His next novel, “Searching For Andy Kaufman,” due next year from PMMP, is about how the famous comedian played with life and death, how he played with reality and blended the lines between reality and illusion. The main character is an 18-year-old, dying of cancer, who has chosen to die. He doesn’t know who his father is, and some of his mother’s clues lead him to believe it’s Kaufman. So he and friend go on a search for Kaufman.
“I understand what it’s like to suffer and have no way out,” said Dunham, who was born in Scotland but raised mostly around Philadelphia. That’s the kind of attitude he wants his characters to represent and somehow walk out from among the dead.
“I would love to say that I chose to survive,” Dunham said about overcoming cancer. He wishes he could point to faith, positive thinking or anything at all. But he doesn’t know why. So he writes.
More information at

Thursday, December 4, 2014

Noir at the Bar: An Oral History and its humble origins

Noir at the Bar: An Oral History

Header image via Brent Schoonover

If you’re on Facebook or other social media outlets and you're following characters like LitReactor’s Rob Hart or Thuglit’s Todd Robinson, chances are you’ve seen invites and pictures of an event called Noir at the Bar. Even if you’re not connected to those two and you’re friends with someone like Benjamin Whitmer, Hilary Davidson, Owen Laukkanen, Megan Abbott, and J. David Osbourne, chances are you’ve heard of Noir at the Bar.
Over the last seven years, dozens of Noir at the Bar events have sprung up around the country, and it has become something of a phenomena in the crime fiction community. And because of its wild impact, I wanted to somehow document the events, and I wanted to hear the stories behind the four original events in Philadelphia, St. Louis, Los Angeles, and New York. I wanted to hear from the organizers—Peter Rozovsky, Jedidiah Ayres, Eric Beetner, Glenn Gray, and Todd Robinson—and readers themselves.
So, without further ado, here is Noir at the Bar: An Oral History.

Noir at the Bar: Philadelphia

Crime fiction critic and blogger Peter Rozovsky of Detectives Beyond Borders is the originator of Noir at the Bar.
What inspired you to organize the first Noir at the Bar?
Peter Rozovsky: I had recently attended my first crime fiction convention, Noircon 2008 in Philadelphia, and I was fired with enthusiasm for all things crime fiction. I was chatting with a literate friend who tended bar at a Philadelphia place whose décor happened to be all black. Noir at the Bar grew from those discussions.
What were the differences in format between the first Noir at the Bar and the readings that have sprung up nationwide?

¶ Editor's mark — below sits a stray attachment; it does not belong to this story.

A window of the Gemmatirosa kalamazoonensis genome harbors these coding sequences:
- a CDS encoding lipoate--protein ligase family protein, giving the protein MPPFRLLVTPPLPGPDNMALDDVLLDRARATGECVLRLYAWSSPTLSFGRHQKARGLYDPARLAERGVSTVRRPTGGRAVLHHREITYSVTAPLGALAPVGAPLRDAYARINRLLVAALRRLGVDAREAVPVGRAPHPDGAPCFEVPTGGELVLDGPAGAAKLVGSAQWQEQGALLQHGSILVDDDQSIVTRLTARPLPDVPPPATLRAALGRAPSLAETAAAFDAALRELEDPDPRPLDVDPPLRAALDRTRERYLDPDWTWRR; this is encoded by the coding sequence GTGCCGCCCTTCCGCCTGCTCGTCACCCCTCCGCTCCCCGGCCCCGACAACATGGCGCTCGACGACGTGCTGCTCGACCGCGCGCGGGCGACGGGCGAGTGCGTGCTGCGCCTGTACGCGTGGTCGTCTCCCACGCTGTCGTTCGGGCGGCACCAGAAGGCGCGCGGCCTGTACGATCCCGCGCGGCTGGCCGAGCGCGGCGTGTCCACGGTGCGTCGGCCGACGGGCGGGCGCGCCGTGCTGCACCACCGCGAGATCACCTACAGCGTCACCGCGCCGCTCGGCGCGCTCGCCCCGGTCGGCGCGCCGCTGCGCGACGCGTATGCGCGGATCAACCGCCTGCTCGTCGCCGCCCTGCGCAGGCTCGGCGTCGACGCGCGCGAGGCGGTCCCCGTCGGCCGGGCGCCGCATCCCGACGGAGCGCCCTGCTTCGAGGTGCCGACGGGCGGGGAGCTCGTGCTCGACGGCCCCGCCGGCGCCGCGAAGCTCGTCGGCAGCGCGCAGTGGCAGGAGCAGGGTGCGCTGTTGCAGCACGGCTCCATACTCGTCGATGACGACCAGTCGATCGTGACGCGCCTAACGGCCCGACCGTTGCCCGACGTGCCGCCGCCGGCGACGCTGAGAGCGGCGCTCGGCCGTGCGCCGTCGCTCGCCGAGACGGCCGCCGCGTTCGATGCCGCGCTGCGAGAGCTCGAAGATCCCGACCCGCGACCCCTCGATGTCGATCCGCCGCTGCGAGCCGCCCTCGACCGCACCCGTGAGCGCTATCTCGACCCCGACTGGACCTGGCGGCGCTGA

Peter Rozovsky: The initial writers were mostly Philadelphia-area authors I had met at that first Noircon or authors I had met through them: Duane Swierczynski, followed by Jon McGoran, Dave White, Jonathan Maberry, Sandra Ruttan, Dennis Tafoya. The MCs/questioners for those events included Ed Pettit (the Philly Poe Guy), Sarah Weinman, Brian Lindenmuth, and me.
I initially invited one writer to read at each session, to be followed by questions from me or a questioner of the author’s choice, and then questions from the audience. Declan Burke and John McFetridge stopped in for a two-headed Noir at the Bar on the way to Bouchercon 2008 in Baltimore, but one writer was the rule. 
The concept really took off when Scott Phillips and Jedidiah Ayres began doing Noirs at the Bar in St. Louis with large groups of writers, which brought bigger crowds out but meant eliminating the interviews and Q&A. About a year ago, I MC’d a Noir at the Bar in New Hope, Pa., that combined the two approaches: About five authors read, followed by questions from me. I hope to do more events along those lines.

Noir at the Bar: St. Louis

Why did you decide to start Noir at the Bar?
Jedidiah Ayres: When Scott Phillips came back from Noir Con 2008 he told me about this cool thing Peter Rozovsky organized called Noir at the Bar, where you gathered a bunch of crime fiction writers/readers/fans in a bar and got to the good/bad stuff. Then he put it out in the universe that it sure would be swell to have something like that in St. Louis. St. Louis gets a handful of dates on major book tours — we're blessed with a few local institutions and independent bookstores that work to get our town a slot on the whistle stops of the big gals 'n guys (folks like The St. Louis County Library and Left Bank Books) — but the writers we are particularly attracted to tend to have mucho talent and niche appeal, so yeah, hardly ever had the chance to catch 'em if they happened through on their own dime or only heard we'd missed 'em after the fact. We wanted to establish the venue, the platform and most importantly the community for the stuff we loved in order to not miss out when our people were coming through, and perhaps even become reason enough for St. Louis to be a target for the mid-list, cult and otherwise invisible authors we knew were out there.